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Facebook Rolls Out Simplified Version of Messenger

To help users get used to changes, Facebook said it would roll out Messenger 4 in phases

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This photo shows a Facebook app icon on a smartphone in New York. VOA

In a move to declutter Messenger, Facebook has started rolling out a new version of the text and video chap app — Messenger 4 that brings down the number of tabs from nine to three.

“Messenger 4 will gradually roll out globally over the coming weeks,” Stan Chudnovsky, Vice President of Messenger, said in a statement on Tuesday.

The “Chats” tab includes the conversations — both one-to-one and groups. Messenger 4 will have visual communication features like camera at the top so that users can easily capture and share selfies.

Tapping into Messenger 4’s “People” tab will help its 1.3 billion monthly users find friends, catch up on people’s Stories, and see everyone who is active at that time.

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Facebook introduces simplified version of Messenger. Pixabay

Then it has the “Discover” tab, where one can connect with businesses to get the latest deals, play games, book their next vacation, follow the news and more.

“Messenger 4 has another way to personalise your conversations with a small but delightful update to chat customisations called colour gradients. With this feature, you can now use multiple colours to customise your chat bubbles in conversations,” Chudnovsky said.

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To help users get used to changes, Facebook said it would roll out Messenger 4 in phases.

“We have a handful of new features we’re planning to introduce in the near future, like Dark Mode, a re-skinned interface that cuts down on the glare from your phone,” Chudnovsky said. (IANS)

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Snap Help US Anti-Trust Agency Into Facebook’s Business Practices

Facebook competitors like Snap are reportedly helping the US FTC as it launches an anti-trust investigation into the social networking giant's business practices

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Snapchat, Facebook, Anti-trust agency, agency, probe
Snap are reportedly helping the US FTC as it launches an anti-trust investigation into the social networking giant's business practices. Pixabay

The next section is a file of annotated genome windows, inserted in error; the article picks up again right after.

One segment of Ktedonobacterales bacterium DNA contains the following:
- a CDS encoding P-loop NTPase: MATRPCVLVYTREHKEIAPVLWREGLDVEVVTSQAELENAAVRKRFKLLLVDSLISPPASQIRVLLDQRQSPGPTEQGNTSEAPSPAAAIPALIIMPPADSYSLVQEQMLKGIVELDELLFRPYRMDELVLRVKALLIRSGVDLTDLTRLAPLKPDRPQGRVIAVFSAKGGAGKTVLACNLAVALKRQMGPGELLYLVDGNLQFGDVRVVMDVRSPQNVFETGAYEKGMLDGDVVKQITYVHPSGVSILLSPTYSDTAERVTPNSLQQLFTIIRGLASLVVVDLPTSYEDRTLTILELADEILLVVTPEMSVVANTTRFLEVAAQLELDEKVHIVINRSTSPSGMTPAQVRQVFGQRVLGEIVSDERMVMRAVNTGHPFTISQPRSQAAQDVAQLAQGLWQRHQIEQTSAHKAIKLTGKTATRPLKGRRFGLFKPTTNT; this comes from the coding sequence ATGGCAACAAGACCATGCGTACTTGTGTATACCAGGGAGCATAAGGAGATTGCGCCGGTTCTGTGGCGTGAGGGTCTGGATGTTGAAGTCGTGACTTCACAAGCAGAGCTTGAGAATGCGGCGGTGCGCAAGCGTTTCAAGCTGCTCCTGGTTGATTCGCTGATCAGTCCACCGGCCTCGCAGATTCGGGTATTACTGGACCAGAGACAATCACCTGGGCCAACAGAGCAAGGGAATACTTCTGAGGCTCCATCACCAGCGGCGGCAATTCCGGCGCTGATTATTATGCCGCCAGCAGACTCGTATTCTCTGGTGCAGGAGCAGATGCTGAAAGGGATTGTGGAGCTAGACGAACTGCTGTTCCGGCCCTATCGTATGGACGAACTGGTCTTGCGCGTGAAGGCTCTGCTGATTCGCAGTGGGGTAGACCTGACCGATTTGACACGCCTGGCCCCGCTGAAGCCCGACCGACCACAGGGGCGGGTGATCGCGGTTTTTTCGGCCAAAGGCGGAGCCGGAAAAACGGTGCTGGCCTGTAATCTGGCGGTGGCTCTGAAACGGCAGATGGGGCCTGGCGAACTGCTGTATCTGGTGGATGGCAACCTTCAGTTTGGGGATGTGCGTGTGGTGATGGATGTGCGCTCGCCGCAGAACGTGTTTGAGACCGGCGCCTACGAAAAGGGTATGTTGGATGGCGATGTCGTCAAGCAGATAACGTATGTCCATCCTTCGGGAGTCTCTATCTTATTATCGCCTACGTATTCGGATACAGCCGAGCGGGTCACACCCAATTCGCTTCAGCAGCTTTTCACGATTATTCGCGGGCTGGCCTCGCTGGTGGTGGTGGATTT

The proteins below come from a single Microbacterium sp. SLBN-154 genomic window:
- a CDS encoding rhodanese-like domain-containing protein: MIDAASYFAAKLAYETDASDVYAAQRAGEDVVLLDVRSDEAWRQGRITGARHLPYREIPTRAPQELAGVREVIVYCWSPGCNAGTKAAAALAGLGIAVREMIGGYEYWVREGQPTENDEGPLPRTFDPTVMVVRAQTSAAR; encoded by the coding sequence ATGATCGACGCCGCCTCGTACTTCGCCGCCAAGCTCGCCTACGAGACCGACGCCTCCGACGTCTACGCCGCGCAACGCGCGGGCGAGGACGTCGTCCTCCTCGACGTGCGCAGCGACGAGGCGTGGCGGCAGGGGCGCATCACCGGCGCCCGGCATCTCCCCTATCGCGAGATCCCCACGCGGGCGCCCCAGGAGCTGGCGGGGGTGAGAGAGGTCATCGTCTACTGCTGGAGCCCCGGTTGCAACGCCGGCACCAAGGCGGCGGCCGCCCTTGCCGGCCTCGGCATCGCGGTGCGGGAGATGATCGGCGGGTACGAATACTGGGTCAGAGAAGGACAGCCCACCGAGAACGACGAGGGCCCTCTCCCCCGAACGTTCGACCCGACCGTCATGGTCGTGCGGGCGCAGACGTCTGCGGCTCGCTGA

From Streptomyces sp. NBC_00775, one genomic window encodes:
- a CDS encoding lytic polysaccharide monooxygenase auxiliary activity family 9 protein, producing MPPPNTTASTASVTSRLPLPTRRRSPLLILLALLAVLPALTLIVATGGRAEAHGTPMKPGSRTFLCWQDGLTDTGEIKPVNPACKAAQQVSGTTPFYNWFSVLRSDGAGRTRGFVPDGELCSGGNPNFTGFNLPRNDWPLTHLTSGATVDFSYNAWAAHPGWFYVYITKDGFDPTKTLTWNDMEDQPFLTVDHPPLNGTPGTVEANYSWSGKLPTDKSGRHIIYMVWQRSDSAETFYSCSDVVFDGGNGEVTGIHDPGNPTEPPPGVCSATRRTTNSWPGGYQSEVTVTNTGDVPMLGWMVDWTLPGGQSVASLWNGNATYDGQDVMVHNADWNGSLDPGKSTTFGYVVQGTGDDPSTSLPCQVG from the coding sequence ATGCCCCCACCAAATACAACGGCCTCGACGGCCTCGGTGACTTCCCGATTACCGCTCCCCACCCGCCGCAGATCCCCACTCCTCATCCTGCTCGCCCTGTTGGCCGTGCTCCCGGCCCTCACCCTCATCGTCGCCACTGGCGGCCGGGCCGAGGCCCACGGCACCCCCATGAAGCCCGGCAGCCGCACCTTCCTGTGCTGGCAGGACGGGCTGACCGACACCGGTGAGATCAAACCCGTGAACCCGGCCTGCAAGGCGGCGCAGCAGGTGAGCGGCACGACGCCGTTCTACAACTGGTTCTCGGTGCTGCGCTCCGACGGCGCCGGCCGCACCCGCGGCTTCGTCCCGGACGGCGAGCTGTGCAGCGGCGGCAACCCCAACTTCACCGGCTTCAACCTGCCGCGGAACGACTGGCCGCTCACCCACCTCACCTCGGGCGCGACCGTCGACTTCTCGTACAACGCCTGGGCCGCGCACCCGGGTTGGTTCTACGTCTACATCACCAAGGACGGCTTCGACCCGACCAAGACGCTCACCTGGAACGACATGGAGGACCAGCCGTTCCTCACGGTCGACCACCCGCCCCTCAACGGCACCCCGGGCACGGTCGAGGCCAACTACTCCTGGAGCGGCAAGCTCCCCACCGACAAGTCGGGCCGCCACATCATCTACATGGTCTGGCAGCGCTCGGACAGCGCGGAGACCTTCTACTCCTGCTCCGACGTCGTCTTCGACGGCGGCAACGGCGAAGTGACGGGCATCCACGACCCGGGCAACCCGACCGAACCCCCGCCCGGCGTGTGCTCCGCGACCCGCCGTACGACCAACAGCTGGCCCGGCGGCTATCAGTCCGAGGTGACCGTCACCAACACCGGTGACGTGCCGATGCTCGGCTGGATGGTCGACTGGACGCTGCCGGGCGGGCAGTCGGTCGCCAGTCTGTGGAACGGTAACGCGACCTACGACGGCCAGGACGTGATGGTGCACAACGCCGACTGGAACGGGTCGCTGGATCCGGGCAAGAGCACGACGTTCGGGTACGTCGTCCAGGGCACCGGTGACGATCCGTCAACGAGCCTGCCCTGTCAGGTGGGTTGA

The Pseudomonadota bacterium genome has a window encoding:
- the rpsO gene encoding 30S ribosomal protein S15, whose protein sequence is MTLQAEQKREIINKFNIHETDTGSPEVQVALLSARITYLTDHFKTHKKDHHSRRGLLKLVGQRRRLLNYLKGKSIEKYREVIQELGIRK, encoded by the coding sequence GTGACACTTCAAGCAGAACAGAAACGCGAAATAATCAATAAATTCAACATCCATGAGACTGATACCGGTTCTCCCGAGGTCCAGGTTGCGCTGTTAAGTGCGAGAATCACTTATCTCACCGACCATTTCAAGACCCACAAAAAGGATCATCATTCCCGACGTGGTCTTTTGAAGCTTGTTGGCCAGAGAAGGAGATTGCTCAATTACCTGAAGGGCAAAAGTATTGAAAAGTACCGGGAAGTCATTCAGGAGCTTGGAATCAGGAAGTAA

Some Facebook competitors like Snap are reportedly helping the US FTC as it launches an anti-trust investigation into the social networking giant’s business practices.

According to a Wall Street Journal report on Monday, Snap which is the parent company of Snapchat, has created a dossier under “Project Voldemort” that apparently contains Facebook secrets.

“The files in ‘Project Voldemort’ chronicled Facebook’s moves that threatened to undermine Snap’s business, including discouraging popular account holders, or influencers, from referencing Snap on their Instagram accounts,” the report claimed.

Snap and Facebook share a bitter history, with the latter copying several of Snapchat-first features into its Instagram and other products.

From launching “Camera Effects Platform” to encourage augmented reality (AR) effects — a move reported by The New York Times as Facebook’s “brazen heist” over Snapchat – to adding Snapchat-style “Stories” and camera special effects in all its core social apps: Facebook, Messenger, WhatsApp and Instagram, The Mark Zuckerberg-run company has done it all.

It is Snapchat which has popularised animated AR selfie masks and facial filters.

Facebook has also added Geostickers to Instagram, offering location-specific tags in two cities (New York City and Jakarta) that users can paste over images. Snapchat launched Geofilters back in 2014.

Snapchat, Facebook, Anti-trust agency, agency, probe
In a historic judgment, the US FTC in July slapped a massive $5 billion fine on Facebook over users’ privacy violations in the Cambridge Analytica scandal. Pixabay

Originally launched by Snapchat, the “Stories” feature shows photos and videos shared in chronological order that disappear after 24 hours.

Facebook introduced something similar in its app Instagram.

Today, Messenger, WhatsApp and the main Facebook app have all added “Stories” feature (In WhatsApp, it is called ‘Status’).

According to the WSJ, the FTC has made contact with dozens of tech executives and app developers.

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In a historic judgment, the US FTC in July slapped a massive $5 billion fine on Facebook over users’ privacy violations in the Cambridge Analytica scandal, along with the US Securities and Exchange Commission (SEC) directing the social networking platform to pay $100 million penalty for making misleading disclosures regarding the risk of misuse of user data.
Democrat Senator Ron Wyden from Oregon is even demanding jail term for Facebook CEO Mark Zuckerberg, saying he should face serious consequences for letting his social media platform misuse consumers’ personal data. (IANS)